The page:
Background: The diagonal earlobe crease (DELC), commonly referred to as “Frank’s sign”, was first described in 1973 by an American physician as a crease in the earlobe that originates at the tragus and runs diagonally towards the outer, lower edge. Over the past half-century, research on this dermatologic finding has found a significant correlation between the presence of a DELC and coronary artery disease (CAD). Additionally, DELC has also been associated with other risk factors associated with both CAD and stroke, which include hypertension (HTN), diabetes mellitus (DM), and age. Despite this, skepticism has led to this physical exam finding being overlooked as a predictive marker. Therefore, the purpose of this systematic review was to analyze the association between the DELC and stroke risk.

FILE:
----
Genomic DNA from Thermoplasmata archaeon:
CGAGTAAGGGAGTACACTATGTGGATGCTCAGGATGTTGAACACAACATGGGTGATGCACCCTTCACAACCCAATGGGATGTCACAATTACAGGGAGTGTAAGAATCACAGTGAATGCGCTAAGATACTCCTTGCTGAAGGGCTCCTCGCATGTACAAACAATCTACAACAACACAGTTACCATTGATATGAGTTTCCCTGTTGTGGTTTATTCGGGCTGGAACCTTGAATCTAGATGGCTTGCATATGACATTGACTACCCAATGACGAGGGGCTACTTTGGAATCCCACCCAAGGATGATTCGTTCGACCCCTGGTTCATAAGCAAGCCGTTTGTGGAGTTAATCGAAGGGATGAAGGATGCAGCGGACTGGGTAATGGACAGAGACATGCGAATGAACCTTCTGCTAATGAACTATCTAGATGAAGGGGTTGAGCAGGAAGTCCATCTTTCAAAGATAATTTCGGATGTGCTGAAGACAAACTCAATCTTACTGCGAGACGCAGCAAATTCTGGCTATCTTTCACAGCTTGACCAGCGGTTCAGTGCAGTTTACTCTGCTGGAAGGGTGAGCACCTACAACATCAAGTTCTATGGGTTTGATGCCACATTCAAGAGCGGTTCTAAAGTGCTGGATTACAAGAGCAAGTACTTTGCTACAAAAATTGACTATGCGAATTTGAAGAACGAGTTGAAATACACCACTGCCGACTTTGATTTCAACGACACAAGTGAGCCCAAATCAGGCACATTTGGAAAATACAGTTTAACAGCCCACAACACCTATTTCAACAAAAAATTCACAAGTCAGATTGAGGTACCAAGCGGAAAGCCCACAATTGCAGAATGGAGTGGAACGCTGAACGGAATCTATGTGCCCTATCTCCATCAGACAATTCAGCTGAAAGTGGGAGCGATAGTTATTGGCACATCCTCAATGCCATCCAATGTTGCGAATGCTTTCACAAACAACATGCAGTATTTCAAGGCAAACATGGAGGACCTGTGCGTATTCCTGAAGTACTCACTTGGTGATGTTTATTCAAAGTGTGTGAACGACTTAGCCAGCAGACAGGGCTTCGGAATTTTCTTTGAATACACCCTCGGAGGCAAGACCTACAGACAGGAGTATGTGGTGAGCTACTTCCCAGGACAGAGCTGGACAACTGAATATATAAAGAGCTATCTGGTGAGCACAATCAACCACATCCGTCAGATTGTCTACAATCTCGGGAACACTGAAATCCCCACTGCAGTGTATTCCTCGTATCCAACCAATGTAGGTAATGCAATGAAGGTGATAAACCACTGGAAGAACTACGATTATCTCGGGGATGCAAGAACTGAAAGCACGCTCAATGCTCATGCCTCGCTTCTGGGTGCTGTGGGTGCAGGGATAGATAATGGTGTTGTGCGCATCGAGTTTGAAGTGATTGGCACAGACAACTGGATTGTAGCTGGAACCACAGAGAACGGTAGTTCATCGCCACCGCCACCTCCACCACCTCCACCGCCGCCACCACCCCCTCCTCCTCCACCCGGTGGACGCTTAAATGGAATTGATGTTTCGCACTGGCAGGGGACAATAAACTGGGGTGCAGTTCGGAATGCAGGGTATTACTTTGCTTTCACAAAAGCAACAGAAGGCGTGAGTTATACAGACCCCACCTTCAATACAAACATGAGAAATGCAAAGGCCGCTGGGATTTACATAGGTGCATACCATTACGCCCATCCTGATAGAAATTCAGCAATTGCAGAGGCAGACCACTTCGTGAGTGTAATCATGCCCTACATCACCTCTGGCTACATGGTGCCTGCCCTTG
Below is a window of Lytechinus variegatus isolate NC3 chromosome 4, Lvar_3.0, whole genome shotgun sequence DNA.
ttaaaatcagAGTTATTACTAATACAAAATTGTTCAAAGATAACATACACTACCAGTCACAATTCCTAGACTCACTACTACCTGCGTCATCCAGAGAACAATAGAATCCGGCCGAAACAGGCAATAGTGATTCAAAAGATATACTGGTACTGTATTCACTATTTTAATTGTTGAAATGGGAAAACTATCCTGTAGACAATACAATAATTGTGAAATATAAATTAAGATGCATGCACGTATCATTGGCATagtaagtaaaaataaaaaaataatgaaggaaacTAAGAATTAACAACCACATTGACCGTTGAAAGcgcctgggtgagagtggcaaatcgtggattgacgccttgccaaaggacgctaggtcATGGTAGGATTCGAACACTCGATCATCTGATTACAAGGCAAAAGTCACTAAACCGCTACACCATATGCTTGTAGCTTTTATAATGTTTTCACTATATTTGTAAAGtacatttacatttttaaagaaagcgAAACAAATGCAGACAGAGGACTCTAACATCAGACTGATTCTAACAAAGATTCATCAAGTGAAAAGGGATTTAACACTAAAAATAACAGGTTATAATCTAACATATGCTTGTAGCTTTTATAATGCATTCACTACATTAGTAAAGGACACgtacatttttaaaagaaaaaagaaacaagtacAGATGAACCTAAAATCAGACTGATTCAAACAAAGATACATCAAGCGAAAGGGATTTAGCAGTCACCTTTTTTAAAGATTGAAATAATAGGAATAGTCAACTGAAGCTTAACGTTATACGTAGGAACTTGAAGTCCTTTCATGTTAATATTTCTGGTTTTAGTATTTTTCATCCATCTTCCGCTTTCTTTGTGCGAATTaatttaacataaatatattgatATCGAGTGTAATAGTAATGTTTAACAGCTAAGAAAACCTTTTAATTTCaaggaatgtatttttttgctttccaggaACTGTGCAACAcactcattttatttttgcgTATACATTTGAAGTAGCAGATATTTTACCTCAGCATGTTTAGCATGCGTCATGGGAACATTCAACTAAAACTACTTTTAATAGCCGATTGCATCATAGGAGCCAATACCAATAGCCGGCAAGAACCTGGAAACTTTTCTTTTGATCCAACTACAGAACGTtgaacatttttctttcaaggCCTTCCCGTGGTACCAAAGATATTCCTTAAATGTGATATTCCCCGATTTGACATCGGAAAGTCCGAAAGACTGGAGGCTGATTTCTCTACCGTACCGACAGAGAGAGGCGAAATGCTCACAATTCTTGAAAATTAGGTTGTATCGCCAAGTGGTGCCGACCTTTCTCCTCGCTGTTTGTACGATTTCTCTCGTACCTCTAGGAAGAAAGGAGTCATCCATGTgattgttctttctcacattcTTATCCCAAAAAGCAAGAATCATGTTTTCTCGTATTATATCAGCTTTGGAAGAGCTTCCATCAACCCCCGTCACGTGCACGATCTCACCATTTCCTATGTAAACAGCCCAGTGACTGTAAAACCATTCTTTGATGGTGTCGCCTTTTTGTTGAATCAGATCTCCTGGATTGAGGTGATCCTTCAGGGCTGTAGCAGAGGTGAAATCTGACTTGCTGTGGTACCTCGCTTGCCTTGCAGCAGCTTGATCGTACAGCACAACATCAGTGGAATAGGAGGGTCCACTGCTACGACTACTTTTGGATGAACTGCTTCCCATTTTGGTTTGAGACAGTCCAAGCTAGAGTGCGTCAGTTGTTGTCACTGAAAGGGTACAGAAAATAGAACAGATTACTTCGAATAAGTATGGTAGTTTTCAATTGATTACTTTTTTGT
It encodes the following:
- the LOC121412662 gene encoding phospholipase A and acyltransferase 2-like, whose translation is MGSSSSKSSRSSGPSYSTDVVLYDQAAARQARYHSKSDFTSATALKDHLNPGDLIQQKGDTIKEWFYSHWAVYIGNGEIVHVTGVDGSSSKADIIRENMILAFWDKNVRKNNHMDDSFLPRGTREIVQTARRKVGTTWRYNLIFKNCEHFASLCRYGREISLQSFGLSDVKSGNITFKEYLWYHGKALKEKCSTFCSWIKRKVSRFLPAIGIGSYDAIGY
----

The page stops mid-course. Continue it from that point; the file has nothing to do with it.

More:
Methods: An exhaustive search of available medical literature was conducted in MEDLINE-PubMed, CINAHL, and Google Scholar, using the search terms diagonal earlobe, Frank’s sign, stroke, cerebrovascular, and cerebral. References from relevant articles were also searched. Articles were included only after screening for relevance and if eligibility criteria were met. An assessment of quality was performed using the GRADE system.
Results: The initial literature search yielded 40 articles for review. After eliminating duplicates and screening for relevant articles, a total of 2 qualifying case-control studies remained. The quality of those studies was low, however the results of both studies were consistent. These studies support a positive correlation between the presence of DELC and stroke risk.
Conclusion: This systematic review determined there was a correlation between the presence of a DELC and an increased stroke risk. Based on the findings, visual examination of patients’ earlobes should be incorporated into routine physical evaluations and clinical assessments. Doing so may provide a clinician with an additional tool to recognize and provide earlier interventions, decreasing a patient’s risk of future cerebrovascular events.
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